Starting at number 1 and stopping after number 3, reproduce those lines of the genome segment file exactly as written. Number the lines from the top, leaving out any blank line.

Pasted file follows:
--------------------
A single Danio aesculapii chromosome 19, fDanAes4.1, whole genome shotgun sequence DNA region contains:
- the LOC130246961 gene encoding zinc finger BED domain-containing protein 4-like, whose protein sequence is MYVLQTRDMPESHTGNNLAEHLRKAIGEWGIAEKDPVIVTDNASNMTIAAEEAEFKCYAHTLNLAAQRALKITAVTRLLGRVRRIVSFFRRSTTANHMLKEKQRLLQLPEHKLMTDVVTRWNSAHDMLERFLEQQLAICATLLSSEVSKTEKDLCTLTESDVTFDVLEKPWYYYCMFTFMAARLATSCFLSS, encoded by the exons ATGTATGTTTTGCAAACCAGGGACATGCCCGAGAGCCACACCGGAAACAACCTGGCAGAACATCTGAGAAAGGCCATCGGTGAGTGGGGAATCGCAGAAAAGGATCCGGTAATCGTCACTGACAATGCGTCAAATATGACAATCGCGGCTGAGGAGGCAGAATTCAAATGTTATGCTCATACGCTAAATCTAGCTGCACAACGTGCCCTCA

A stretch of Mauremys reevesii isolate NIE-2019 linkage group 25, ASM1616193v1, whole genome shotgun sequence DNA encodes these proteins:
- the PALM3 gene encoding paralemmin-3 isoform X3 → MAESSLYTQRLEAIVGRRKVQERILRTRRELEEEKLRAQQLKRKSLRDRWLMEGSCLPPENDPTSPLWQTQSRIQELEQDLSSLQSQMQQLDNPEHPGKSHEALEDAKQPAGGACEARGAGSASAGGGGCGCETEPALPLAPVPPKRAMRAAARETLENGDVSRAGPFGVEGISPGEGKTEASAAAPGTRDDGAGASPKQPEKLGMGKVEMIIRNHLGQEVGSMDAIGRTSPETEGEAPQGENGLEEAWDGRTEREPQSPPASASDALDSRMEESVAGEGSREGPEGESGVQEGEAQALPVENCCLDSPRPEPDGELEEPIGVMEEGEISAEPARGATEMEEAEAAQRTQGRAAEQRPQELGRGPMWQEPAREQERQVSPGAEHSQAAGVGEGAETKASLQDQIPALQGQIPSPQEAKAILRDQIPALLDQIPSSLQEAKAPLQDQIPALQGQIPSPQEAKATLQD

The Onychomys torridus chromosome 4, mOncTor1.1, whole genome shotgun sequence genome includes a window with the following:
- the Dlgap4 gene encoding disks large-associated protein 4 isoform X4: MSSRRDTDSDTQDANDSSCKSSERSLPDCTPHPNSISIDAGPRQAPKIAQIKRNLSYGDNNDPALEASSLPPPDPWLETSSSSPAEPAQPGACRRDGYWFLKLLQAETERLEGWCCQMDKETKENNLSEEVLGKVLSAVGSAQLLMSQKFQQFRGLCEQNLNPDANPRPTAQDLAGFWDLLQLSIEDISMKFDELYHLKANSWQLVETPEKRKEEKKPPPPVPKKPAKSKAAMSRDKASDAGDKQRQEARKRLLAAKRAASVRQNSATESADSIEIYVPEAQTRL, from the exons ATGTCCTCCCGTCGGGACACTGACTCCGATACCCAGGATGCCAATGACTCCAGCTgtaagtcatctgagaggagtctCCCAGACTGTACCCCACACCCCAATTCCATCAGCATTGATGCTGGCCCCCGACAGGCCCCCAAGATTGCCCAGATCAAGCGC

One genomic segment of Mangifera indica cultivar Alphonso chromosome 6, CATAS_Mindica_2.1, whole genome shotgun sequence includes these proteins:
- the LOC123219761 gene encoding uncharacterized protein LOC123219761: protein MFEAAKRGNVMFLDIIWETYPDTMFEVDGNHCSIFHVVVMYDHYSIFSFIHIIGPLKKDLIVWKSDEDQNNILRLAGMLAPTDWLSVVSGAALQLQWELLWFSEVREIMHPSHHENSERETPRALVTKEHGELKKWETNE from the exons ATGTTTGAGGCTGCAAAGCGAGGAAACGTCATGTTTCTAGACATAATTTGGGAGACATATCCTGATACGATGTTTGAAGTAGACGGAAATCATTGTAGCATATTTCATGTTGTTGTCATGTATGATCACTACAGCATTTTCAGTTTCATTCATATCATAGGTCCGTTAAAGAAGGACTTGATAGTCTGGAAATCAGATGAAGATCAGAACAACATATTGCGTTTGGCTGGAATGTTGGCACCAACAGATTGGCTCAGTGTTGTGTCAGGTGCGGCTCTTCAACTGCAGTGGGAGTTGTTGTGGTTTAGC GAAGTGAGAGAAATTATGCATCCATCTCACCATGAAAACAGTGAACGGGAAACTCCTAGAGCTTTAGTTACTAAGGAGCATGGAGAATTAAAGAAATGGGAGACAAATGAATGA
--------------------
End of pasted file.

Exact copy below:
A single Danio aesculapii chromosome 19, fDanAes4.1, whole genome shotgun sequence DNA region contains:
- the LOC130246961 gene encoding zinc finger BED domain-containing protein 4-like, whose protein sequence is MYVLQTRDMPESHTGNNLAEHLRKAIGEWGIAEKDPVIVTDNASNMTIAAEEAEFKCYAHTLNLAAQRALKITAVTRLLGRVRRIVSFFRRSTTANHMLKEKQRLLQLPEHKLMTDVVTRWNSAHDMLERFLEQQLAICATLLSSEVSKTEKDLCTLTESDVTFDVLEKPWYYYCMFTFMAARLATSCFLSS, encoded by the exons ATGTATGTTTTGCAAACCAGGGACATGCCCGAGAGCCACACCGGAAACAACCTGGCAGAACATCTGAGAAAGGCCATCGGTGAGTGGGGAATCGCAGAAAAGGATCCGGTAATCGTCACTGACAATGCGTCAAATATGACAATCGCGGCTGAGGAGGCAGAATTCAAATGTTATGCTCATACGCTAAATCTAGCTGCACAACGTGCCCTCA

A stretch of Mauremys reevesii isolate NIE-2019 linkage group 25, ASM1616193v1, whole genome shotgun sequence DNA encodes these proteins: